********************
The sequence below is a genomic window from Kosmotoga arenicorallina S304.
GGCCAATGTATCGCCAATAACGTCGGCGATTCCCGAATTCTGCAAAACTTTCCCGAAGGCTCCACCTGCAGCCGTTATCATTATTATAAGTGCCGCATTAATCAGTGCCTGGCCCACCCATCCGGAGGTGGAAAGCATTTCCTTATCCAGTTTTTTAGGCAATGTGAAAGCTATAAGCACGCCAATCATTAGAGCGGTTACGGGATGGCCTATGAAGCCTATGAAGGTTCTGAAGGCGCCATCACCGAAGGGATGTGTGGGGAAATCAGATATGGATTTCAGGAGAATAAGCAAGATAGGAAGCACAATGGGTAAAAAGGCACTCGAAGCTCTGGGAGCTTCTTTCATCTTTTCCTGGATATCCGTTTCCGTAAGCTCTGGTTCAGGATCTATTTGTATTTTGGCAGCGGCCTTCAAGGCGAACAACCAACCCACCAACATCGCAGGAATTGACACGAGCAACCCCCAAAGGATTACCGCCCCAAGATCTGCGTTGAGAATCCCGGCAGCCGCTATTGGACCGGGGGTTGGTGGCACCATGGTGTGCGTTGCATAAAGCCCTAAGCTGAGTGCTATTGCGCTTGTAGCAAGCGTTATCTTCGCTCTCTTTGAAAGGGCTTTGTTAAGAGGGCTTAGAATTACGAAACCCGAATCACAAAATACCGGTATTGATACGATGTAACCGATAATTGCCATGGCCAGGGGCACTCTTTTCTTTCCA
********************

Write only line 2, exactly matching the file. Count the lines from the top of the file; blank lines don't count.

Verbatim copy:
GGCCAATGTATCGCCAATAACGTCGGCGATTCCCGAATTCTGCAAAACTTTCCCGAAGGCTCCACCTGCAGCCGTTATCATTATTATAAGTGCCGCATTAATCAGTGCCTGGCCCACCCATCCGGAGGTGGAAAGCATTTCCTTATCCAGTTTTTTAGGCAATGTGAAAGCTATAAGCACGCCAATCATTAGAGCGGTTACGGGATGGCCTATGAAGCCTATGAAGGTTCTGAAGGCGCCATCACCGAAGGGATGTGTGGGGAAATCAGATATGGATTTCAGGAGAATAAGCAAGATAGGAAGCACAATGGGTAAAAAGGCACTCGAAGCTCTGGGAGCTTCTTTCATCTTTTCCTGGATATCCGTTTCCGTAAGCTCTGGTTCAGGATCTATTTGTATTTTGGCAGCGGCCTTCAAGGCGAACAACCAACCCACCAACATCGCAGGAATTGACACGAGCAACCCCCAAAGGATTACCGCCCCAAGATCTGCGTTGAGAATCCCGGCAGCCGCTATTGGACCGGGGGTTGGTGGCACCATGGTGTGCGTTGCATAAAGCCCTAAGCTGAGTGCTATTGCGCTTGTAGCAAGCGTTATCTTCGCTCTCTTTGAAAGGGCTTTGTTAAGAGGGCTTAGAATTACGAAACCCGAATCACAAAATACCGGTATTGATACGATGTAACCGATAATTGCCATGGCCAGGGGCACTCTTTTCTTTCCA